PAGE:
Widowed Northampton woman to skydive 15,000ft to mark late husband's 60th birthday

Linda, who is pictured with Glen, is next month hoping to raise between 1,750 - 2,000.
Linda, who is pictured with Glen, is next month hoping to raise between 1,750 - 2,000.

A Northampton woman is taking the plunge to raise funds for the British Tinnitus Association after her husband took his own life on his 53rd birthday.

Linda Mitchell, 45, of Duston lost her spouse, Glen after he was suddenly struck down with tinnitus after attending a gig at their local pub back in 2011. The condition triggered a mental health breakdown and just 12 weeks later, Glen took his own life.

Linda has already raised 1,388 on JustGiving but is urging donators dig deep and pledge more to the charity if they can.

Linda has already raised 1,388 on JustGiving but is urging donators dig deep and pledge more to the charity if they can.

Now Linda is taking part in a 15,000ft tandem skydive to mark what would have been Glen's 60th birthday on July 7.

Linda, who is aiming to raise £2,000, said: "The aim is to raise awareness of the conditions so people realise it's not 'just an annoying ringing in the ears' but especially to let people know 'there is help, there is hope'."

"Whilst the majority of the 6.5 million UK people with the conditions adjust, for over 650,000 people their lives are completely debilitated, for some resulting in anxiety, depression and suicidal thoughts."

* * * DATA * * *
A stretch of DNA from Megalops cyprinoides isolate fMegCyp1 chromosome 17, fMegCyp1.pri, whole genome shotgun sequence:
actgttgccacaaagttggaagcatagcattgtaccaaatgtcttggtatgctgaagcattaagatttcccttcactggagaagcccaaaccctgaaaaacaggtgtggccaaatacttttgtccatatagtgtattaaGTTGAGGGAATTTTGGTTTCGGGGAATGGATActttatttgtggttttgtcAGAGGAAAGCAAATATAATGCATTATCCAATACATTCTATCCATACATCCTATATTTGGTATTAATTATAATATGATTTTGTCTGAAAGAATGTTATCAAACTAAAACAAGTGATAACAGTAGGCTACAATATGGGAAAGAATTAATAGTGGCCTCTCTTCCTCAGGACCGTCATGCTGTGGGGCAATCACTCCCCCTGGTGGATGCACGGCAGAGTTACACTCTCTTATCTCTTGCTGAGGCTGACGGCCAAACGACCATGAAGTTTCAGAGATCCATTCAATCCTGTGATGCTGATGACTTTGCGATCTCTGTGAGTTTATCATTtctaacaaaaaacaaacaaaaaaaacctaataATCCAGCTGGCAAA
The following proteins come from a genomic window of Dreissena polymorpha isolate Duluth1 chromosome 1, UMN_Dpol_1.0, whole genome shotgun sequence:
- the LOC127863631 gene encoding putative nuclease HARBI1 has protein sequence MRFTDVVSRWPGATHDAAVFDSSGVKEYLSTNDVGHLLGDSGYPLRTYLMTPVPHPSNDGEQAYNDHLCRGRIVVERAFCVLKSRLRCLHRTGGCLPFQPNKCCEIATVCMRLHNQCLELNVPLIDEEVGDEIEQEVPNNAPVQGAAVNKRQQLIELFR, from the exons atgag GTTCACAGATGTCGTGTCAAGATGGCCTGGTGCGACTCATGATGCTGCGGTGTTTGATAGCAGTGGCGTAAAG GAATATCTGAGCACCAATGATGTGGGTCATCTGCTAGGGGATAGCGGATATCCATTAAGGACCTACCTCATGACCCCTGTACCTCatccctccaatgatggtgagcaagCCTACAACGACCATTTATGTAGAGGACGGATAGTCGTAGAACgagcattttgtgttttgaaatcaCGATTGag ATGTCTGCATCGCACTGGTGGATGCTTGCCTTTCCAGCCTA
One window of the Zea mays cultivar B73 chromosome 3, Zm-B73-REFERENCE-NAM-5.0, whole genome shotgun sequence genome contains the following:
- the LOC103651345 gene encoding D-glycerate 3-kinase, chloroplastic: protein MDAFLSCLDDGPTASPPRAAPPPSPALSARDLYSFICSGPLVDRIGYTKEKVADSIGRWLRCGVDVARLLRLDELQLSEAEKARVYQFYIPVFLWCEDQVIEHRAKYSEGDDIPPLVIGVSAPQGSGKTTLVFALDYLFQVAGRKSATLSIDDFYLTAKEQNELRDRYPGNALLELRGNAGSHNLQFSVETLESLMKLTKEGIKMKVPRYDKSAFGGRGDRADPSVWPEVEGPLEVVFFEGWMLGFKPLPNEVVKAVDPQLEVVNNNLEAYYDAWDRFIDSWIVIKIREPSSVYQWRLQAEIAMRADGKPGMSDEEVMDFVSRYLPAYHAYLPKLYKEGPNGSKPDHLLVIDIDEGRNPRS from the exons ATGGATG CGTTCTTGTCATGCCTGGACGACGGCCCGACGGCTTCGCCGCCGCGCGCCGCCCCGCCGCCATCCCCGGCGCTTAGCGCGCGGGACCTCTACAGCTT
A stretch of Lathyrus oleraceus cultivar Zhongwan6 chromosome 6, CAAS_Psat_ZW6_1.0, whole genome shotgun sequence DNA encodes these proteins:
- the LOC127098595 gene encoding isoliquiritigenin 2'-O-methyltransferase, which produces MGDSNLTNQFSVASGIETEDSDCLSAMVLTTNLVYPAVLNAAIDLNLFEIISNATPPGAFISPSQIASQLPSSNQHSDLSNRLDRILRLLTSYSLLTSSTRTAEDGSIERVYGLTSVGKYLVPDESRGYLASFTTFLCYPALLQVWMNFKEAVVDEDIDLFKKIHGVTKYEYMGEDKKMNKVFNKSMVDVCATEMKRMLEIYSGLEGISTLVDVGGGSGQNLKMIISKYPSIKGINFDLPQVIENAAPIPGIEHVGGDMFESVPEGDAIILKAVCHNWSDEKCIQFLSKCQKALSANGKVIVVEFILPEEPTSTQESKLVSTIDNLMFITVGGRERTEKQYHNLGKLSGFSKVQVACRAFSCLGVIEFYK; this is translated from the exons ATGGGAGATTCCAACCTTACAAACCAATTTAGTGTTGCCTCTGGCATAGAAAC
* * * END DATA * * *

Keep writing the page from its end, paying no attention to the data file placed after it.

Before he died, Glen would be awake at 4am every morning and pace the streets in a bid to exhaust himself to try and get a good nights sleep.

Glen was soon referred to ear, nose and throat specialists. But it was never confirmed that he had damage or hearing loss. By this time Glen had also developed hyperacusis, a sensitivity to sound, and his mental health was getting worse.

She added: "Sadly there are more cases coming to light of people killing themselves because they could not cope with it and did not realise there was help available.

"All sufferers need to know that whilst there is currently no cure - unlike when Glen was desperate for help - there is now so much support, coping techniques, information and treatments available that can help relieve some symptoms.

"Nobody should be told by a medic that they just have to live with it and get no support."

By the end, he could not turn the light on in the bathroom because the noise of the extractor fan hurt his ears. He found the noise of a boiling kettle too hard and he refused to leave the house.

It was at that point he took his own life.

Paying tribute to her late husband she added: "Glen was a fun loving cheeky man with a wicked sense of humour and always up for a laugh.

"He loved his football and was a Tottenham Hotspur fan, music and action movies.

"He was always looking out for the latest gadgets to tinker with, the more buttons and flashing lights the better, mostly because he found it hilarious that I could never work them out."

The British Tinnitus Association receive no Government funding and are reliant on contributions from fundraising and donors.